Going solar: lots of Aussies

The news headlines a couple of days ago were, “35-fold increase in solar power,” which I thought was pretty good, but there is more to it than that. Here’s how the ABC saw it:

A new report released at climate talks in South Africa overnight has found the number of solar panels installed in Australian homes has grown 35-fold in the past three years.

The Clean Energy Report says more than 1 million Australians now live in homes powered by solar panels and the nation is on track to meet its target of a fifth of its energy from renewables by 2020.

While state feed-in tariffs helped increase the popularity of solar energy, the report found uncertainty over whether a carbon tax would be introduced stalled larger projects like the construction of new wind farms.

They were reporting on a publication of the Clean Energy Council, working primarily from this press release (pdf) about a bigger report which is available from their site.  Its biggest numbers are:

  • Renewables generate 10% of Australia’s electricity.
  • Hydro generates two thirds (67%) of that, with wind next at 22%, followed by bioenergy at 8.5% and solar PV at 2.3%; other technologies are all less than a tenth of solar PV.

So solar PV is still tiny but it is no longer insignificant and is growing really fast.

The other domestic solar technology, passive solar water heating, is not mentioned amongst the electricity generation figures but actually saves three times as much fossil fuel as domestic PV: “The energy saved from solar water heating is equivalent to 7.2% of the clean energy generated in Australia.” That said, the growth of solar hot water has slowed over the last couple of years after a big spike in 2009. The Clean Energy Council thinks that is because, “The generous government support available for solar PV systems has led many customers to choose PV over solar hot water, despite the excellent energy savings available from the latter technology,” but that, “a national ban on the replacement of electric hot water systems from 2012 is expected to give the solar hot water industry a welcome boost.”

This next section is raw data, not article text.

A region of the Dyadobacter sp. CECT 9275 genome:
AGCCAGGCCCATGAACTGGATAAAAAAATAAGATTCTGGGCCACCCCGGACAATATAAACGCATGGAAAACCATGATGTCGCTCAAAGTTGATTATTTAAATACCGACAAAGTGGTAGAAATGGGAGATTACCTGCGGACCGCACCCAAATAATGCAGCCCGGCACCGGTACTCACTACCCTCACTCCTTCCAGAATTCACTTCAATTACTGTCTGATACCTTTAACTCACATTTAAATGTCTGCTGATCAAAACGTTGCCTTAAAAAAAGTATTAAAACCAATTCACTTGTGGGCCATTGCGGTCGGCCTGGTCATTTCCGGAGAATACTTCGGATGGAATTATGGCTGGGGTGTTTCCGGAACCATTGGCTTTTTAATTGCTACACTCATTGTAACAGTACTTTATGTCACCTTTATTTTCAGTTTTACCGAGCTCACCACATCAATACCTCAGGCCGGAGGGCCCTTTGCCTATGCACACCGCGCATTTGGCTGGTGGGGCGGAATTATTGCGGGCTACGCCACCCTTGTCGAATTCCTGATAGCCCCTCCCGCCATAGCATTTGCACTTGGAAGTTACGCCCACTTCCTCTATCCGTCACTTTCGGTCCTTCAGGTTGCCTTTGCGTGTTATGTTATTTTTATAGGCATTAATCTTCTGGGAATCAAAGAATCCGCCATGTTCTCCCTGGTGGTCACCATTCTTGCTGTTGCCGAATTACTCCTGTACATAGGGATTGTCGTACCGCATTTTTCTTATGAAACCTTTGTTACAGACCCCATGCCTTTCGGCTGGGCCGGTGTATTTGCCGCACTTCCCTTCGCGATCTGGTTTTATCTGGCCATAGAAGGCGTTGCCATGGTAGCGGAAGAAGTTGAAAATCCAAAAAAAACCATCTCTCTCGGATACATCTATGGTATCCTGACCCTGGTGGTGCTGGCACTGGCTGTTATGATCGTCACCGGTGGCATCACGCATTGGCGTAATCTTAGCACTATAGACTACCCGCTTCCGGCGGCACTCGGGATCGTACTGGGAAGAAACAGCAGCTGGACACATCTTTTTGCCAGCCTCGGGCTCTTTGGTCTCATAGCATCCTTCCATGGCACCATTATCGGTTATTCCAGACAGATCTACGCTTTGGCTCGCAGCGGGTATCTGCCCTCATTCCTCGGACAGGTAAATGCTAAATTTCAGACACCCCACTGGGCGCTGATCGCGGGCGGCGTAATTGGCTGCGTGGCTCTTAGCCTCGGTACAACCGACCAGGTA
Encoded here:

Back to electricity generation:

The growth of solar power was one of the stories of 2011 following a record year in 2010, when 380 MW of solar power was installed. As at the end of August 2011, 1031 MW of solar power was installed across the country, representing more than half a million household systems. This is more than nine times the amount of solar power installed as at the end of 2009 and more than 35 times the total installed just three years ago in 2008. More than 230,000 of these systems were installed in the eight months from January to August 2011.

Nationally it is estimated that 8% of all suitable homes are fitted with a solar photovoltaic (PV) power system. … The cost of solar PV continues to fall rapidly and is expected to reach the cost of grid electricity towards the middle of the decade.

And if you need another reason to feel good about your own solar PV installation (or another reason for installing one soon), here it is:

Electricity prices in Australia have risen about 30 per cent over the last four years. 

There are several factors behind the recent price rises. By far the largest is the need to replace and upgrade the ageing poles and wires of the national electricity grid, some of which have been in service for more than 40 years. Recent estimates suggest that more than $130 billion will be necessary to upgrade the network over the next decade, growing to $220 billion over 20 years. Research indicates that these network costs will cause price rises of up to 66 per cent in NSW and Queensland by 2015. Similar increases are likely in other states and territories. [my emphasis]

That, of course, will reduce pay-back time for solar installations considerably.

No-one can do anything about suppliers’ need to replace ageing poles and wires, but growth in solar PV will reduce the concurrent need to increase the capacity of the distribution  network, as well as postponing the need for new baseload power stations. If we try hard enough, perhaps we can put off major new power stations long enough for wind and solar technology to have become the automatic first choice.